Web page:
Drawing parallels with digital communication and the Internet, the research group behind the study draw on the analogy that human brains work in a similar way to Internet search engines, drawing on strategies in order to remember words and memories of past experiences. This process is successful with some words and more challenging with other phrases and sayings.
There is a serious medical underpinning to this line of inquiry, focused on helping patients to recovery from stokes and other serious illnesses. The research is sponsored by the U.S. National Institute of Neurological Disorders and Stroke.
The core finding is that human brains can our brains effectively recall some common words, such as 'pig,' 'tank,' or 'door,' far more easily than with the recall of other seemingly simple words, such as 'cat,' 'street,' or 'stair.' Why would this be so?
This relates to one strand of linguistics that maintains that the structure of the English language is stored in everyone's brains. It follows that recall of words, especially the pairing of words, is connected with past experiences and how easily a person can recall these experiences. This approach holds that at least some knowledge about language exists in humans at birth.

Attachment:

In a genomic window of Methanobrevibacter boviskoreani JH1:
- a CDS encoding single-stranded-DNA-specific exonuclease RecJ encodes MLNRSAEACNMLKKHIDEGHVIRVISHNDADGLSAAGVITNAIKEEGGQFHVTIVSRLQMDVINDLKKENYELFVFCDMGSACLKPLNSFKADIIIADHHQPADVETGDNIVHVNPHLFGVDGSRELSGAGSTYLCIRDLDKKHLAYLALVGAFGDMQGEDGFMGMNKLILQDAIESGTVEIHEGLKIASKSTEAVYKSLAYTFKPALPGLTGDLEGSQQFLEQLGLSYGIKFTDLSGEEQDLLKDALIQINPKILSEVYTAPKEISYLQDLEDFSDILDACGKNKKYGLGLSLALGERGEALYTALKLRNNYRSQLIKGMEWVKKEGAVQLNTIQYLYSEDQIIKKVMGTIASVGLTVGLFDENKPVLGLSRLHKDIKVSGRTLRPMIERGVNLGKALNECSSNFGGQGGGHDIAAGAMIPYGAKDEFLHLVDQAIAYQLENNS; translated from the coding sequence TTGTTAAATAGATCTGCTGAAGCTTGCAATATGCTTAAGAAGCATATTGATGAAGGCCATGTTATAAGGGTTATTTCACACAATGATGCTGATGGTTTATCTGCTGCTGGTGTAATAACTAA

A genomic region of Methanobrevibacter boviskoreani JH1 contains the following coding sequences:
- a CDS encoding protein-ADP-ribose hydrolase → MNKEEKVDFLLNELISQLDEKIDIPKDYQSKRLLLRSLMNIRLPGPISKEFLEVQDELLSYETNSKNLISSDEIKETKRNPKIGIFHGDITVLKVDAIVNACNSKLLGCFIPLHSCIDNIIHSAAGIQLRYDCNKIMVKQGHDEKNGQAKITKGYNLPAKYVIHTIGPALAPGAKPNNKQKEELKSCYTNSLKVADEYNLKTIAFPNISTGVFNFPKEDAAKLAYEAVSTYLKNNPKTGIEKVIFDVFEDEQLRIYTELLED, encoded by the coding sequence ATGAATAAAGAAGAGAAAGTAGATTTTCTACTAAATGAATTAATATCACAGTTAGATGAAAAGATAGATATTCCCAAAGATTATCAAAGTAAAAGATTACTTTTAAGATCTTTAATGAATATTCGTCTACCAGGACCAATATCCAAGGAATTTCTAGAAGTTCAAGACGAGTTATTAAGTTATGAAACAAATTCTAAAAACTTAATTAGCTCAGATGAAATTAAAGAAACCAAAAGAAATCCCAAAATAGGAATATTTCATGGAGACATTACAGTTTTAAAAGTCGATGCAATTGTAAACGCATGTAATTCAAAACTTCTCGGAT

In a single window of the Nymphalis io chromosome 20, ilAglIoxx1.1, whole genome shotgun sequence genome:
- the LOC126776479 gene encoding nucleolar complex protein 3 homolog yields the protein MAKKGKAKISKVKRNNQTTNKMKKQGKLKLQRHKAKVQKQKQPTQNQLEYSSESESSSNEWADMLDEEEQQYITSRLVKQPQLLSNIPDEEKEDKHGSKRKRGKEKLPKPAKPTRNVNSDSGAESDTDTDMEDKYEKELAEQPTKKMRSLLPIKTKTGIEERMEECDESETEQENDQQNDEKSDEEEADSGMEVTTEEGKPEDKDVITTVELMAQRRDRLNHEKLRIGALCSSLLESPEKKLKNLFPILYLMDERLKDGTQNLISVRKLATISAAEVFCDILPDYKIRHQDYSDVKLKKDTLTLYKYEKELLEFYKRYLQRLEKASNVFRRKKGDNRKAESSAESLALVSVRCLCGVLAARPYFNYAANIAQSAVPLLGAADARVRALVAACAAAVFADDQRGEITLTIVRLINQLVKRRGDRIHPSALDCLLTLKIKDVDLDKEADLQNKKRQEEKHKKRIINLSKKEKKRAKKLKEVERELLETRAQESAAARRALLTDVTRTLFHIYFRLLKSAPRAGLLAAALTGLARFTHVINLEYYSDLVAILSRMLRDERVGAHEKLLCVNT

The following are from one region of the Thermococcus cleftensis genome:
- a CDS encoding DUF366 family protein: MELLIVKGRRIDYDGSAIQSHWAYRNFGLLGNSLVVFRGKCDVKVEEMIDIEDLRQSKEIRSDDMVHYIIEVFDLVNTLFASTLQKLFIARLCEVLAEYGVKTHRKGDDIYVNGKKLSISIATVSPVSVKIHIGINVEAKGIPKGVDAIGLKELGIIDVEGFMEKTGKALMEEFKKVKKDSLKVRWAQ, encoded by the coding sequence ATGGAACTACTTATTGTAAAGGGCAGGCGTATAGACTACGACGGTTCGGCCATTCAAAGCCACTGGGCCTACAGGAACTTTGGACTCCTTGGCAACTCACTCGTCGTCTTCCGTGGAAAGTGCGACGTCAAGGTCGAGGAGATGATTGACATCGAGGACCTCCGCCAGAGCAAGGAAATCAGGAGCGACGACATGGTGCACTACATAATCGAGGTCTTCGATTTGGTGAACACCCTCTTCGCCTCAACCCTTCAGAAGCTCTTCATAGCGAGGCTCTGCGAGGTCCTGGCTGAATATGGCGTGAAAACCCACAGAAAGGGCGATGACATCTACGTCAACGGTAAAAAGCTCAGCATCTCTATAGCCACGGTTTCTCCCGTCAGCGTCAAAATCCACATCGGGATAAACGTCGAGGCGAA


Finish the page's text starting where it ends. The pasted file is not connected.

In terms of how the research was conducted, this was by using a mix of memory tests and brain wave recordings, together with an array of surveys of the billions of words published in books and on digital media,, the scientists were able to demonstrate how the human brains not only recalls words and additionally memories of our past experiences.
The process governing this is described as the Search for Associative Memory (SAM) model. By using a computer modeling program to look for patterns as to how words are connected the researchers discovered that the more memorable words were more semantically similar, and also connected to meanings of other words used in language. In all cases the words recalled most often were linked with the highest trafficked hubs located within the brain's memory networks.
The next phase of the research is to attempt to see how the findings can inform with memory tests designed to track Alzheimer's disease.
The research has been published in the journal Nature Human Behaviour
, with the research paper titled "Memorability of words in arbitrary verbal associations modulates memory retrieval in the anterior temporal lobe."